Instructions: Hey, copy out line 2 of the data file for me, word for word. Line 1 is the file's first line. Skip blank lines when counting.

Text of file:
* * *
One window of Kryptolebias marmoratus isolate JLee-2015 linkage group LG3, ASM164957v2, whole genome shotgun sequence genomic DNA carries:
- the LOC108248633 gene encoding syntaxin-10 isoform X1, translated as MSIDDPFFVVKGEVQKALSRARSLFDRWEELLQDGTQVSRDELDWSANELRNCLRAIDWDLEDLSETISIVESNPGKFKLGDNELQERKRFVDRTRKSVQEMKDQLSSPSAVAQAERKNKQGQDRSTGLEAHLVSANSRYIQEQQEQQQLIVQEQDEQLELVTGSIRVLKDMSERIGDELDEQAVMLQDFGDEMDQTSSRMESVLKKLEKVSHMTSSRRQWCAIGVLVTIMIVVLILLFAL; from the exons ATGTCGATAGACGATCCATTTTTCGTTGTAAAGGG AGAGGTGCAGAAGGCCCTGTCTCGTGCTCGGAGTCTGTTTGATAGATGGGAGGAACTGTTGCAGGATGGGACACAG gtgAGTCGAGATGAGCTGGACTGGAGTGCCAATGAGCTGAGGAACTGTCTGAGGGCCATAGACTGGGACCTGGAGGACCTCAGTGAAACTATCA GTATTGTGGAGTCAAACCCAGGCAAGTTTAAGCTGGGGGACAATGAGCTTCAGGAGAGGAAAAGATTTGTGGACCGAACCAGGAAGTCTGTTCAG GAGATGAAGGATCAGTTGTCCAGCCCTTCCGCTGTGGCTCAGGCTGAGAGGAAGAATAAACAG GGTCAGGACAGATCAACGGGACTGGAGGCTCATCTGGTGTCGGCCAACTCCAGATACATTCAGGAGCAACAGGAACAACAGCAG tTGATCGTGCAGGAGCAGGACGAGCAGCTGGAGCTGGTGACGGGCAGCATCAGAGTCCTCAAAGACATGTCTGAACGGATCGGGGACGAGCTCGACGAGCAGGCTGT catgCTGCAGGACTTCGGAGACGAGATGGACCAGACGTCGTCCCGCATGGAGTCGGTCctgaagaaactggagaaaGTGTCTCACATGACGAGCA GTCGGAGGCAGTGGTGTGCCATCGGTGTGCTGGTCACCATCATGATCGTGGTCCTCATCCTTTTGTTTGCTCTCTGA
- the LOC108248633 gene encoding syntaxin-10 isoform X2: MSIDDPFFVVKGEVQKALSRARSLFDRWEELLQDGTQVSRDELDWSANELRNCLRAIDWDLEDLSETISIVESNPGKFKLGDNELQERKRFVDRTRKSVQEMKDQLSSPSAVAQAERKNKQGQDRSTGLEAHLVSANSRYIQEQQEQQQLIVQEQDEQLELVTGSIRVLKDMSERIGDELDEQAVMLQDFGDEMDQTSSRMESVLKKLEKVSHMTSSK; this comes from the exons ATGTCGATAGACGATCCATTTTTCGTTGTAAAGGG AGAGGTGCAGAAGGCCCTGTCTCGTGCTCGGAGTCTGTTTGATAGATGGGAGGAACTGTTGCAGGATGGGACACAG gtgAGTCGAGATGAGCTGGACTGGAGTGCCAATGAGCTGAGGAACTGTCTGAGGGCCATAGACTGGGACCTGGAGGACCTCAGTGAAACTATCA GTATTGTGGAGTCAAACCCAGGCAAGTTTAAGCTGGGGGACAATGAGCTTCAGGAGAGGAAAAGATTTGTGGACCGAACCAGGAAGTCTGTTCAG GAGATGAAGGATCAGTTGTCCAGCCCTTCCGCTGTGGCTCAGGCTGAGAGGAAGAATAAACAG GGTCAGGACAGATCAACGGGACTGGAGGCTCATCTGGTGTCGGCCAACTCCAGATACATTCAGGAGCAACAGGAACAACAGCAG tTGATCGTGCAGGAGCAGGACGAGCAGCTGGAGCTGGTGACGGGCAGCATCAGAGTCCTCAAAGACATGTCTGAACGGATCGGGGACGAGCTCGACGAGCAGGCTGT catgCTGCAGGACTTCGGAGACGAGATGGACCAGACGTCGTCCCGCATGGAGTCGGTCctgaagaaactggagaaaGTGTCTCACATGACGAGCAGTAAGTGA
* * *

- the LOC108248633 gene encoding syntaxin-10 isoform X1, translated as MSIDDPFFVVKGEVQKALSRARSLFDRWEELLQDGTQVSRDELDWSANELRNCLRAIDWDLEDLSETISIVESNPGKFKLGDNELQERKRFVDRTRKSVQEMKDQLSSPSAVAQAERKNKQGQDRSTGLEAHLVSANSRYIQEQQEQQQLIVQEQDEQLELVTGSIRVLKDMSERIGDELDEQAVMLQDFGDEMDQTSSRMESVLKKLEKVSHMTSSRRQWCAIGVLVTIMIVVLILLFAL; from the exons ATGTCGATAGACGATCCATTTTTCGTTGTAAAGGG AGAGGTGCAGAAGGCCCTGTCTCGTGCTCGGAGTCTGTTTGATAGATGGGAGGAACTGTTGCAGGATGGGACACAG gtgAGTCGAGATGAGCTGGACTGGAGTGCCAATGAGCTGAGGAACTGTCTGAGGGCCATAGACTGGGACCTGGAGGACCTCAGTGAAACTATCA GTATTGTGGAGTCAAACCCAGGCAAGTTTAAGCTGGGGGACAATGAGCTTCAGGAGAGGAAAAGATTTGTGGACCGAACCAGGAAGTCTGTTCAG GAGATGAAGGATCAGTTGTCCAGCCCTTCCGCTGTGGCTCAGGCTGAGAGGAAGAATAAACAG GGTCAGGACAGATCAACGGGACTGGAGGCTCATCTGGTGTCGGCCAACTCCAGATACATTCAGGAGCAACAGGAACAACAGCAG tTGATCGTGCAGGAGCAGGACGAGCAGCTGGAGCTGGTGACGGGCAGCATCAGAGTCCTCAAAGACATGTCTGAACGGATCGGGGACGAGCTCGACGAGCAGGCTGT catgCTGCAGGACTTCGGAGACGAGATGGACCAGACGTCGTCCCGCATGGAGTCGGTCctgaagaaactggagaaaGTGTCTCACATGACGAGCA GTCGGAGGCAGTGGTGTGCCATCGGTGTGCTGGTCACCATCATGATCGTGGTCCTCATCCTTTTGTTTGCTCTCTGA